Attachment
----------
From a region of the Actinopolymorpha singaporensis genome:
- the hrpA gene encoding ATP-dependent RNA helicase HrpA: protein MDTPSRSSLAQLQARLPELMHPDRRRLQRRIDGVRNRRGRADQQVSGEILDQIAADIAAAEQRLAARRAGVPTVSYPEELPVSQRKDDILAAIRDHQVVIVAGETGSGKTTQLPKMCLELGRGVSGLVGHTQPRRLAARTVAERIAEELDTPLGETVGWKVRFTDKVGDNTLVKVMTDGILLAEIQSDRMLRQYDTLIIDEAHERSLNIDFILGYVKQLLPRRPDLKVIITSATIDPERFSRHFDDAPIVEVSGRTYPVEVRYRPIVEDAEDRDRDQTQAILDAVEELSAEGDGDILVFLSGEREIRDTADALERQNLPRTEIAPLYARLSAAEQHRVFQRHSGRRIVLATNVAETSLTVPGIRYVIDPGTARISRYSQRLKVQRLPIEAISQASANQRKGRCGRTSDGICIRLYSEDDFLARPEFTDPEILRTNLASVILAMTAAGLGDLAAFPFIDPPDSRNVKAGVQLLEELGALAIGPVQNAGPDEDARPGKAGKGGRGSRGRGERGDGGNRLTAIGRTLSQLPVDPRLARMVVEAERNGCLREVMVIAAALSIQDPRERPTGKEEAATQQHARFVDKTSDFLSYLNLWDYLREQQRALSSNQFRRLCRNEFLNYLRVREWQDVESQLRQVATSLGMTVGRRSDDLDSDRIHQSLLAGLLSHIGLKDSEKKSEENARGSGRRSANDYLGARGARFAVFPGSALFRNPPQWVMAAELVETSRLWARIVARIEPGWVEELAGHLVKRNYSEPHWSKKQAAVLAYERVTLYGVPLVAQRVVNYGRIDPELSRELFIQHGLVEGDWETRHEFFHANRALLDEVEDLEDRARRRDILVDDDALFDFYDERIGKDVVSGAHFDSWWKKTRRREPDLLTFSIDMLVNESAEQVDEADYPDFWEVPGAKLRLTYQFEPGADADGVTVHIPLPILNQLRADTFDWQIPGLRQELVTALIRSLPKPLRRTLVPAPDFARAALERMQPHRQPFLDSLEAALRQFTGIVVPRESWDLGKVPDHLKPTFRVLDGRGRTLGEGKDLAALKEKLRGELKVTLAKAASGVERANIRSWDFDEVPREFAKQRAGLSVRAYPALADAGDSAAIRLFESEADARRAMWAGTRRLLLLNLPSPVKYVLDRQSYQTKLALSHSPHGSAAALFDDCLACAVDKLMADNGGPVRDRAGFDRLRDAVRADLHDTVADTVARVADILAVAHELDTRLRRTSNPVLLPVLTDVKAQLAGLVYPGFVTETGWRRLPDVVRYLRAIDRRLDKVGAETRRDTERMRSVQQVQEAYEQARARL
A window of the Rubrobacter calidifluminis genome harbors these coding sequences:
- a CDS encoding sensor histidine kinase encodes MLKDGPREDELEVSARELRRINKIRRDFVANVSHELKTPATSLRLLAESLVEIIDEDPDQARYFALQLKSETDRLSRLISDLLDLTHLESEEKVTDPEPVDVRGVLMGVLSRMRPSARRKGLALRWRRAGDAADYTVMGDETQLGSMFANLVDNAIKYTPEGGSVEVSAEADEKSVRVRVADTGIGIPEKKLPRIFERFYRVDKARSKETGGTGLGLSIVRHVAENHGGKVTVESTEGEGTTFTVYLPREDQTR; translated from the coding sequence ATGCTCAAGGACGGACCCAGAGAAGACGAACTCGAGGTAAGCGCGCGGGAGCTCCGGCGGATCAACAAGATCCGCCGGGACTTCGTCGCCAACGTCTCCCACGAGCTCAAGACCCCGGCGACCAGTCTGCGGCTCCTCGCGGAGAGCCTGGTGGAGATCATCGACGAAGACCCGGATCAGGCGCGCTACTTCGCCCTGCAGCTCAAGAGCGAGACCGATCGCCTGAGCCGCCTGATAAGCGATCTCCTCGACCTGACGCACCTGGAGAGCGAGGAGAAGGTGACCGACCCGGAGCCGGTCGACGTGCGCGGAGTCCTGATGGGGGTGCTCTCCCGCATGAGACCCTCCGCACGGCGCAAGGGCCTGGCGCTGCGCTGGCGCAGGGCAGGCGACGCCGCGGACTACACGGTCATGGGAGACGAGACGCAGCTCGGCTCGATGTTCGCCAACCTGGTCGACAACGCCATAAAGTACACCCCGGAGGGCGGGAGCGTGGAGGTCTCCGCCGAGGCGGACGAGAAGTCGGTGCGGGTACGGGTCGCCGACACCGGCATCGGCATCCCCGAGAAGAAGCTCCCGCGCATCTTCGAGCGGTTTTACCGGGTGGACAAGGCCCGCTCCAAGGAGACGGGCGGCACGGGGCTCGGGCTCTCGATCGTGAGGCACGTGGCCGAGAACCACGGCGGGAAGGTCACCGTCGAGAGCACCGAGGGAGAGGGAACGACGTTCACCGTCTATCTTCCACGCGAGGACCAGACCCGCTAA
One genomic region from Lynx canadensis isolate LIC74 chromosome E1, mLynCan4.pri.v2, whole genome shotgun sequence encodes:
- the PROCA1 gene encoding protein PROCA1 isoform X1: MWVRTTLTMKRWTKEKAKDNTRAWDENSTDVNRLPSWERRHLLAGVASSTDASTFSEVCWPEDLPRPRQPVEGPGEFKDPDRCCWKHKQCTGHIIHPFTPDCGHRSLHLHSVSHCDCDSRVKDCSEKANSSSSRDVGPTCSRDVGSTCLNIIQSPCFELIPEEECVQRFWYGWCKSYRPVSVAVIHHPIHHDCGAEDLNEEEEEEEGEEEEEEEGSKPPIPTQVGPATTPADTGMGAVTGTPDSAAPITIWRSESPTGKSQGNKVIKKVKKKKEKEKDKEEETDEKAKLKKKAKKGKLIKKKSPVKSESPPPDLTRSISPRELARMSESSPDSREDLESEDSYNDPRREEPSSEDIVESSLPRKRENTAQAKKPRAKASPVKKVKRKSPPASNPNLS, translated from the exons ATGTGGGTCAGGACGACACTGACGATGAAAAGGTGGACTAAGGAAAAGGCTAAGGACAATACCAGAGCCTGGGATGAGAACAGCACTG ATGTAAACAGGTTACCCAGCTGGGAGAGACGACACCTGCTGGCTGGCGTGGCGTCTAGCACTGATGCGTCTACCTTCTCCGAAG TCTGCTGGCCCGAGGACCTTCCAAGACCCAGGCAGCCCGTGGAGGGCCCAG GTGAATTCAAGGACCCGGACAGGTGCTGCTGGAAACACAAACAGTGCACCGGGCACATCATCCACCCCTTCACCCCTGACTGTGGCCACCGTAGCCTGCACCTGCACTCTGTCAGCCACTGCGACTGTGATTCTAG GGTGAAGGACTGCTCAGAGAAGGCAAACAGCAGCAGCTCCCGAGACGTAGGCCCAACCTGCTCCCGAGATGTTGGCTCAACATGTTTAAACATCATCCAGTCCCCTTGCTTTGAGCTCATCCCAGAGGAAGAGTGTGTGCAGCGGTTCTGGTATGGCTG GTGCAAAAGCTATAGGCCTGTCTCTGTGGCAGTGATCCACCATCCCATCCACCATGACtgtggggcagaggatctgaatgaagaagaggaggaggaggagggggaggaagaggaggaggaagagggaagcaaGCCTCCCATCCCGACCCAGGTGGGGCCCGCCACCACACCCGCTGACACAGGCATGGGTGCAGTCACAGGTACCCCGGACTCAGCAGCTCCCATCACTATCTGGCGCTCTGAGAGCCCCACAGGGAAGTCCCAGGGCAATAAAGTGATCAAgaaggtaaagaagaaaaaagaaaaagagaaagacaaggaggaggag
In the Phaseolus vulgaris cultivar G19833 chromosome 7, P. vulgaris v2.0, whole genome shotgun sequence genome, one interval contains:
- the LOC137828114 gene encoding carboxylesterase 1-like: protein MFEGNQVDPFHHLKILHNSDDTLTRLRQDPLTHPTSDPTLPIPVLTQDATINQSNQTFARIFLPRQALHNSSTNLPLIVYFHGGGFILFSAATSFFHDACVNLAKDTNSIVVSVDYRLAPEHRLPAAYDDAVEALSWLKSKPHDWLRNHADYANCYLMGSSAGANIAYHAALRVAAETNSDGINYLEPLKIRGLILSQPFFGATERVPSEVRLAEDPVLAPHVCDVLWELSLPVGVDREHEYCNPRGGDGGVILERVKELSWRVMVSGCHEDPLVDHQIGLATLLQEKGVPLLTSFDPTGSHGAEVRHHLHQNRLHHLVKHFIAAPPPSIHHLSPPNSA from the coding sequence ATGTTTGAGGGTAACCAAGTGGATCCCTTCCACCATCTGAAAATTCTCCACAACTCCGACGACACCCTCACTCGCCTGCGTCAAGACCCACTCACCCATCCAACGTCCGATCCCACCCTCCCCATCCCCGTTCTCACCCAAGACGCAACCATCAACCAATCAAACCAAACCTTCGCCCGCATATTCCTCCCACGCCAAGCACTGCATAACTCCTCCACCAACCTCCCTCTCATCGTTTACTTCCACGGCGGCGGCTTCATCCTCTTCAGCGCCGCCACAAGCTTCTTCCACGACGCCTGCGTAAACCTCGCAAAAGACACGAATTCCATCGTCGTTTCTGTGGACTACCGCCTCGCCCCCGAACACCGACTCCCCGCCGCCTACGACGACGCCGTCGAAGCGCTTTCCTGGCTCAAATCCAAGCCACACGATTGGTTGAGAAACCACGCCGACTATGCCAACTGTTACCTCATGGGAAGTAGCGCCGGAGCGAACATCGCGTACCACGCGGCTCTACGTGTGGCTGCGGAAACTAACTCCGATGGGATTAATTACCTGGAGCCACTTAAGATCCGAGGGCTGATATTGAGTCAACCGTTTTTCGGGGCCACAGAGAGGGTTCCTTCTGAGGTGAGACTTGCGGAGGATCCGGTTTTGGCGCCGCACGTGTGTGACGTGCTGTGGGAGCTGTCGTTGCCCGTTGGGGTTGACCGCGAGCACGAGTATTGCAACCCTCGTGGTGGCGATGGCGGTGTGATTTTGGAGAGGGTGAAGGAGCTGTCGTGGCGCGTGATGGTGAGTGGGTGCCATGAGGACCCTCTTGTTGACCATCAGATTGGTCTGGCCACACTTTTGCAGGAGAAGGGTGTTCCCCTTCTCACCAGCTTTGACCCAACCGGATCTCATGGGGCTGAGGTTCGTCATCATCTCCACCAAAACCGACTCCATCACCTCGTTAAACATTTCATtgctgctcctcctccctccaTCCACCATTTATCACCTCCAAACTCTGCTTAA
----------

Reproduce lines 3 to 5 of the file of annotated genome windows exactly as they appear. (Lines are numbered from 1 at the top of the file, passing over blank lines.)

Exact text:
A window of the Rubrobacter calidifluminis genome harbors these coding sequences:
- a CDS encoding sensor histidine kinase encodes MLKDGPREDELEVSARELRRINKIRRDFVANVSHELKTPATSLRLLAESLVEIIDEDPDQARYFALQLKSETDRLSRLISDLLDLTHLESEEKVTDPEPVDVRGVLMGVLSRMRPSARRKGLALRWRRAGDAADYTVMGDETQLGSMFANLVDNAIKYTPEGGSVEVSAEADEKSVRVRVADTGIGIPEKKLPRIFERFYRVDKARSKETGGTGLGLSIVRHVAENHGGKVTVESTEGEGTTFTVYLPREDQTR; translated from the coding sequence ATGCTCAAGGACGGACCCAGAGAAGACGAACTCGAGGTAAGCGCGCGGGAGCTCCGGCGGATCAACAAGATCCGCCGGGACTTCGTCGCCAACGTCTCCCACGAGCTCAAGACCCCGGCGACCAGTCTGCGGCTCCTCGCGGAGAGCCTGGTGGAGATCATCGACGAAGACCCGGATCAGGCGCGCTACTTCGCCCTGCAGCTCAAGAGCGAGACCGATCGCCTGAGCCGCCTGATAAGCGATCTCCTCGACCTGACGCACCTGGAGAGCGAGGAGAAGGTGACCGACCCGGAGCCGGTCGACGTGCGCGGAGTCCTGATGGGGGTGCTCTCCCGCATGAGACCCTCCGCACGGCGCAAGGGCCTGGCGCTGCGCTGGCGCAGGGCAGGCGACGCCGCGGACTACACGGTCATGGGAGACGAGACGCAGCTCGGCTCGATGTTCGCCAACCTGGTCGACAACGCCATAAAGTACACCCCGGAGGGCGGGAGCGTGGAGGTCTCCGCCGAGGCGGACGAGAAGTCGGTGCGGGTACGGGTCGCCGACACCGGCATCGGCATCCCCGAGAAGAAGCTCCCGCGCATCTTCGAGCGGTTTTACCGGGTGGACAAGGCCCGCTCCAAGGAGACGGGCGGCACGGGGCTCGGGCTCTCGATCGTGAGGCACGTGGCCGAGAACCACGGCGGGAAGGTCACCGTCGAGAGCACCGAGGGAGAGGGAACGACGTTCACCGTCTATCTTCCACGCGAGGACCAGACCCGCTAA
One genomic region from Lynx canadensis isolate LIC74 chromosome E1, mLynCan4.pri.v2, whole genome shotgun sequence encodes: